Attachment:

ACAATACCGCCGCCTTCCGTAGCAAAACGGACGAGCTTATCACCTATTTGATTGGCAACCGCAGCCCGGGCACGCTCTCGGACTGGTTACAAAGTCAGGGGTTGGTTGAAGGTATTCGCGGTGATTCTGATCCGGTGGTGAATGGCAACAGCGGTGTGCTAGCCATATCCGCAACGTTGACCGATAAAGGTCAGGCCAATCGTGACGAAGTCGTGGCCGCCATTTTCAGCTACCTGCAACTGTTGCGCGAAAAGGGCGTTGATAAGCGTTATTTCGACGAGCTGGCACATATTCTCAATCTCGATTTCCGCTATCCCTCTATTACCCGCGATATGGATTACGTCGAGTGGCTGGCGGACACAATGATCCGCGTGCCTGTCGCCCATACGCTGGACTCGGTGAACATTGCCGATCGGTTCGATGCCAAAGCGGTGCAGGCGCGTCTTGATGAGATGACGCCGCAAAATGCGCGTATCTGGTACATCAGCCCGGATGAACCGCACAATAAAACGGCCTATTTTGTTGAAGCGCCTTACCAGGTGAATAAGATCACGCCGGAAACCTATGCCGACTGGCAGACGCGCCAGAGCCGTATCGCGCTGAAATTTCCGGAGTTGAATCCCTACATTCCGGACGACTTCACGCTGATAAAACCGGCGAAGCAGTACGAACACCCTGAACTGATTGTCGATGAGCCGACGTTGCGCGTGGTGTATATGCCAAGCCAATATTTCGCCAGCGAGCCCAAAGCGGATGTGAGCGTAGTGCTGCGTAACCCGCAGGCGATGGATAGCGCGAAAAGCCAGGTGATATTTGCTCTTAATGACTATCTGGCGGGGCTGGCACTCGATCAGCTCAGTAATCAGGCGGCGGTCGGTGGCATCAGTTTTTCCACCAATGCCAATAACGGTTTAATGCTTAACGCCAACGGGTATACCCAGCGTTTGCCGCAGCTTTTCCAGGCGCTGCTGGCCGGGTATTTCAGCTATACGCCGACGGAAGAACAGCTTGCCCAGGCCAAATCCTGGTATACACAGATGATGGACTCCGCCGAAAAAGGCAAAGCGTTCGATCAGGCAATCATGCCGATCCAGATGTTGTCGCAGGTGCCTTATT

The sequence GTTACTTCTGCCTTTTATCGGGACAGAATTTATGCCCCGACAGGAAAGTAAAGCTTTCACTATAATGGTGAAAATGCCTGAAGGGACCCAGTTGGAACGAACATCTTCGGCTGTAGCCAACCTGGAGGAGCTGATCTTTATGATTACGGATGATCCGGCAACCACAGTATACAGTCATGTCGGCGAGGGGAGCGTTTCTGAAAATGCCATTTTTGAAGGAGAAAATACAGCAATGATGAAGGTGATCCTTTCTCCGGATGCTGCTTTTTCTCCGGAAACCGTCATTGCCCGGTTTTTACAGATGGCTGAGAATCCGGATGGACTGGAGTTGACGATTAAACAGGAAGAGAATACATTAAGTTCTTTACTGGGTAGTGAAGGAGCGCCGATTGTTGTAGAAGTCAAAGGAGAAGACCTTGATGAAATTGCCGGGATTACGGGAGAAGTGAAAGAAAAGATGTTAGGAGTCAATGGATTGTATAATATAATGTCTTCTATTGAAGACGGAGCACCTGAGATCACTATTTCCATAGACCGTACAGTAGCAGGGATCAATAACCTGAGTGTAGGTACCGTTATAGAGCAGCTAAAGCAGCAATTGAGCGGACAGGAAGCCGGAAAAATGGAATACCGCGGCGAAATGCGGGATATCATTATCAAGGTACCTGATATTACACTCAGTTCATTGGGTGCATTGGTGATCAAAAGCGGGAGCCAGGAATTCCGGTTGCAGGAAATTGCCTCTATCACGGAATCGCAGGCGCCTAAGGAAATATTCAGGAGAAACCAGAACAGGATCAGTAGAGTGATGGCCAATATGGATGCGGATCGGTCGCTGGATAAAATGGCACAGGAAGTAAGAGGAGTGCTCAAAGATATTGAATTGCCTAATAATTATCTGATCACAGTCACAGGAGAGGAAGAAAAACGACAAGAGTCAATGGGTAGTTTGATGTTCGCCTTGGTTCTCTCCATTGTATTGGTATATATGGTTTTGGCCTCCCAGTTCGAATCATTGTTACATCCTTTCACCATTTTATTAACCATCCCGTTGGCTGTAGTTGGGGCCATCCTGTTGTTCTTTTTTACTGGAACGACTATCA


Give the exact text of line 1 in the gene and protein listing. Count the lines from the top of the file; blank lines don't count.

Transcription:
ACAATACCGCCGCCTTCCGTAGCAAAACGGACGAGCTTATCACCTATTTGATTGGCAACCGCAGCCCGGGCACGCTCTCGGACTGGTTACAAAGTCAGGGGTTGGTTGAAGGTATTCGCGGTGATTCTGATCCGGTGGTGAATGGCAACAGCGGTGTGCTAGCCATATCCGCAACGTTGACCGATAAAGGTCAGGCCAATCGTGACGAAGTCGTGGCCGCCATTTTCAGCTACCTGCAACTGTTGCGCGAAAAGGGCGTTGATAAGCGTTATTTCGACGAGCTGGCACATATTCTCAATCTCGATTTCCGCTATCCCTCTATTACCCGCGATATGGATTACGTCGAGTGGCTGGCGGACACAATGATCCGCGTGCCTGTCGCCCATACGCTGGACTCGGTGAACATTGCCGATCGGTTCGATGCCAAAGCGGTGCAGGCGCGTCTTGATGAGATGACGCCGCAAAATGCGCGTATCTGGTACATCAGCCCGGATGAACCGCACAATAAAACGGCCTATTTTGTTGAAGCGCCTTACCAGGTGAATAAGATCACGCCGGAAACCTATGCCGACTGGCAGACGCGCCAGAGCCGTATCGCGCTGAAATTTCCGGAGTTGAATCCCTACATTCCGGACGACTTCACGCTGATAAAACCGGCGAAGCAGTACGAACACCCTGAACTGATTGTCGATGAGCCGACGTTGCGCGTGGTGTATATGCCAAGCCAATATTTCGCCAGCGAGCCCAAAGCGGATGTGAGCGTAGTGCTGCGTAACCCGCAGGCGATGGATAGCGCGAAAAGCCAGGTGATATTTGCTCTTAATGACTATCTGGCGGGGCTGGCACTCGATCAGCTCAGTAATCAGGCGGCGGTCGGTGGCATCAGTTTTTCCACCAATGCCAATAACGGTTTAATGCTTAACGCCAACGGGTATACCCAGCGTTTGCCGCAGCTTTTCCAGGCGCTGCTGGCCGGGTATTTCAGCTATACGCCGACGGAAGAACAGCTTGCCCAGGCCAAATCCTGGTATACACAGATGATGGACTCCGCCGAAAAAGGCAAAGCGTTCGATCAGGCAATCATGCCGATCCAGATGTTGTCGCAGGTGCCTTATT